How Do You Know If Your Package Was Shipped Green?

How Do You Know If Your Package Was Shipped Green?

It’s a question that I’ve found myself asking at lot these days: “How did that get there?”

The phone my wife recently purchased was flown in from China and arrived to our house on a truck. It arrived two days after she ordered it; though she insists that she didn’t purchase the expedited shipping option.

The snow tires I ordered from an online clearing house arrived via truck. They were shipped out of a regional distribution center in, I believe, Connecticut. They were probably trucked there too. Time from me clicking “purchase” to them being at my door: three days.

I find myself asking the same question when I’m browsing through stores. Those USB drives I recently purchased, were they flown in from Asia or did they go by ocean freight? The slacks from Bangladesh that I recently picked up? I hope they weren’t flown over too. Clearly, though, a truck drove them that last mile to the mall.

Goods movement, freight, logistics -- call it what you will. Regardless of name, it’s the source of a lot of greenhouse gas emissions. Eight percent of U.S. emissions are from moving stuff from “A” to “B” (and then from “B” to “C” and so on). While accurate global figures on emissions from goods movement are hard to come by, it’s probably a comparable amount globally too.

For any given product, transportation is likely a relatively small component of its overall lifecycle environmental impact. A Wall Street Journal article last year noted that transportation was responsible for “less than 5 percent of the carbon footprint” of Timberland shoes and “came in fourth, behind manufacturing the glass bottles and producing the barley and malt” for six packs of Fat Tire Amber Ale. And, while many of us remained concerned about “Food Miles,” transport accounts for only about 11 percent of the food system's emissions.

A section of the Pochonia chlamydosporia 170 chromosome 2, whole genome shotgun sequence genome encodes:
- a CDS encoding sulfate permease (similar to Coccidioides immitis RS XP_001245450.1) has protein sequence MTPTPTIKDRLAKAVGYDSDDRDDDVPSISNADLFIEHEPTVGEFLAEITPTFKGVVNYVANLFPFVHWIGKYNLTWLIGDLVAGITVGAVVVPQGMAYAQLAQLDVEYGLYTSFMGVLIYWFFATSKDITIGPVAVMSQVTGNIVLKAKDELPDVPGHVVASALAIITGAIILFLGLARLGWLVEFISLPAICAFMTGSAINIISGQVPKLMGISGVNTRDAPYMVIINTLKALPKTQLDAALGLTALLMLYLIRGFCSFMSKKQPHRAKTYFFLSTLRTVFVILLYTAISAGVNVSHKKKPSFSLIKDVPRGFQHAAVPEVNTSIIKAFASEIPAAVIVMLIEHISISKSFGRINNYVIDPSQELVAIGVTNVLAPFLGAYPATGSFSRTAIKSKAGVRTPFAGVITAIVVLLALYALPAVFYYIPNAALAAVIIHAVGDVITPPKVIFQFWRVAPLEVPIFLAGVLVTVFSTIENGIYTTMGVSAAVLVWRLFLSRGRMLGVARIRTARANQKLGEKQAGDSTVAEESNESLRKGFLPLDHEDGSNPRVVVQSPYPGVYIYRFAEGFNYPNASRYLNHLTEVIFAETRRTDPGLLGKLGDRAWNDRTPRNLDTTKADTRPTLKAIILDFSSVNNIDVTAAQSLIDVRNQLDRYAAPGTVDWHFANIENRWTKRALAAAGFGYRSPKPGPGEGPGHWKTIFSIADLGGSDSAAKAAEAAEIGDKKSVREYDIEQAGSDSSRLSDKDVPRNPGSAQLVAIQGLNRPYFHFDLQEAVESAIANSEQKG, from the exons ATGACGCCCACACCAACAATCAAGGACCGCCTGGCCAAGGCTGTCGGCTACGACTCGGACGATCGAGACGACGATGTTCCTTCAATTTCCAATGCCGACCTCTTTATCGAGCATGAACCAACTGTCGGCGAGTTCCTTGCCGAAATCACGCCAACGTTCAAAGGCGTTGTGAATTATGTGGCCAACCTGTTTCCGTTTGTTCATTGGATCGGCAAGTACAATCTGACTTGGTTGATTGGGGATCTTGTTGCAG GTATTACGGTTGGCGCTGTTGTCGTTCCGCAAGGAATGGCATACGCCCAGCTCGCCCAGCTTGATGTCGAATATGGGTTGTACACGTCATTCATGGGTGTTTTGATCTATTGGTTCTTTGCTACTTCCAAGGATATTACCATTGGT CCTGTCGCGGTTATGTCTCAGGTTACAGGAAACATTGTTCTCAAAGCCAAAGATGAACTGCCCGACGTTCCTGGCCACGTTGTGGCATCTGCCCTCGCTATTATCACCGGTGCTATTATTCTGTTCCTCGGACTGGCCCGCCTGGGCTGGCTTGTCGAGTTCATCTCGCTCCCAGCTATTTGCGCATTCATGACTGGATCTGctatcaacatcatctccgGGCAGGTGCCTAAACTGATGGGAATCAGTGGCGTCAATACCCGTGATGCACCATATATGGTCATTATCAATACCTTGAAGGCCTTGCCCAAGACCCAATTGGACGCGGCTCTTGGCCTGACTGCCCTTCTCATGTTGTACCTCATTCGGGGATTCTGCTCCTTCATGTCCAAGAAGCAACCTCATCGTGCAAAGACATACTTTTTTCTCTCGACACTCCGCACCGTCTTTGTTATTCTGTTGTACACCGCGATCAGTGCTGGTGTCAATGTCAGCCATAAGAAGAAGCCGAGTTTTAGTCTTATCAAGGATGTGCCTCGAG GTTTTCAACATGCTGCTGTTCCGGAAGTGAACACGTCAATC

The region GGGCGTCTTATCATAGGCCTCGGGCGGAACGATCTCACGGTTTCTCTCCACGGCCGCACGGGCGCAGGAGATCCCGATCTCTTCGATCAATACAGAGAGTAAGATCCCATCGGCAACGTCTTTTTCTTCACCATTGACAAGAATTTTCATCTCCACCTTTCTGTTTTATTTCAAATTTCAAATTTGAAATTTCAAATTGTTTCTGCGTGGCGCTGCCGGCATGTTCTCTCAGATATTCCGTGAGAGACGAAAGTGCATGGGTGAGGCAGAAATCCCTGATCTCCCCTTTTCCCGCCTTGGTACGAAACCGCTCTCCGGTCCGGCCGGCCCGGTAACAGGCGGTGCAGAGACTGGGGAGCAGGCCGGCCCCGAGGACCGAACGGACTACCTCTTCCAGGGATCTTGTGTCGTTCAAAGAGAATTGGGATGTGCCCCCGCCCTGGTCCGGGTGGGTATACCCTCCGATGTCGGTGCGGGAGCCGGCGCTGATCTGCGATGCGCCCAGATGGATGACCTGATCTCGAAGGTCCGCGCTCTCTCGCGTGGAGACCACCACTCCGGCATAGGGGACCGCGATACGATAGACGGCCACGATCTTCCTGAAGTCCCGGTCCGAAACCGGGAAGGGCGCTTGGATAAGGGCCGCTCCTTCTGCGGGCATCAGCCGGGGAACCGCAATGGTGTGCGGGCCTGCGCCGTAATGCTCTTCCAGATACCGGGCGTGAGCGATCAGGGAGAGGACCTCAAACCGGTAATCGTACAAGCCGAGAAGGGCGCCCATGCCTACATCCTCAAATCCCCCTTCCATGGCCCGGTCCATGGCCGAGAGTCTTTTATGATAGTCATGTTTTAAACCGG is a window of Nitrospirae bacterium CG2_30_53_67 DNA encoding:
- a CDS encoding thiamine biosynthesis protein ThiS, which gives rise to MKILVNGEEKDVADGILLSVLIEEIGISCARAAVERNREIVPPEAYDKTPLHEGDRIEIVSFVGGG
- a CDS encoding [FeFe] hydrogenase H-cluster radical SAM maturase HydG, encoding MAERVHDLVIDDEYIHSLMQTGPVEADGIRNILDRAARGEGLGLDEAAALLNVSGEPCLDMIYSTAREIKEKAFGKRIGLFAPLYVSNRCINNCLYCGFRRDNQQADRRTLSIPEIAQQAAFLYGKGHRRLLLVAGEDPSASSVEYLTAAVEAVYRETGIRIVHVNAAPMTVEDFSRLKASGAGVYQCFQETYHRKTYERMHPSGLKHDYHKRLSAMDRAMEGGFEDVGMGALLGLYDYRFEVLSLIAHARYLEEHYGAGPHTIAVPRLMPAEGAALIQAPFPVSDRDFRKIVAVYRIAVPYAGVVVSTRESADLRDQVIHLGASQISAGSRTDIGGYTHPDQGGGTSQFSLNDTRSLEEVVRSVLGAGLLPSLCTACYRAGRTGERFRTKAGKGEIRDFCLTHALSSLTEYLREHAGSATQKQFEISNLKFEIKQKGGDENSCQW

Of course, 5 percent here, 11 percent there and soon you’re talking about real numbers -- probably a couple gigatons annually. It’s because of the size of this overall contribution that I’ve been tasked with exploring ways Environmental Defense Fund can challenge companies (both logistics providers and consumers of their services) to increase the carbon efficiency of freight operations.

At the most basic level, the solutions can appear easy: Build more time into the system and then use slower, more carbon efficient modes of transportation. And, yes, there is a direct correlation between the carbon efficiency of a mode and its cost: The more polluting the higher the cost.

Of course, when things get down to brass tacks, it gets a lot more complicated. Longer lead times require higher inventory levels, which increases costs and risk. There also are very real capacity and infrastructure challenges in some of the less carbon intensive modes.  It’s clear, though that what matters more than the distance traveled is the journey itself.

Building off the work of many in the logistics industry, we’ve pulled together a collection of tactics that shippers can employ to improve the environmental performance of their freight choices. Being a big believer in the importance of performance metrics too, we’ve noted free, online calculators were companies can assess the impact of various routes and modes. These are just the first steps in our journey to help develop a cleaner, more efficiency future for freight.

Images CC licensed by Flickr users rockinfree and Robert Gaal.

The original version of this piece is cross-posted at the EDF Innovation Exchange.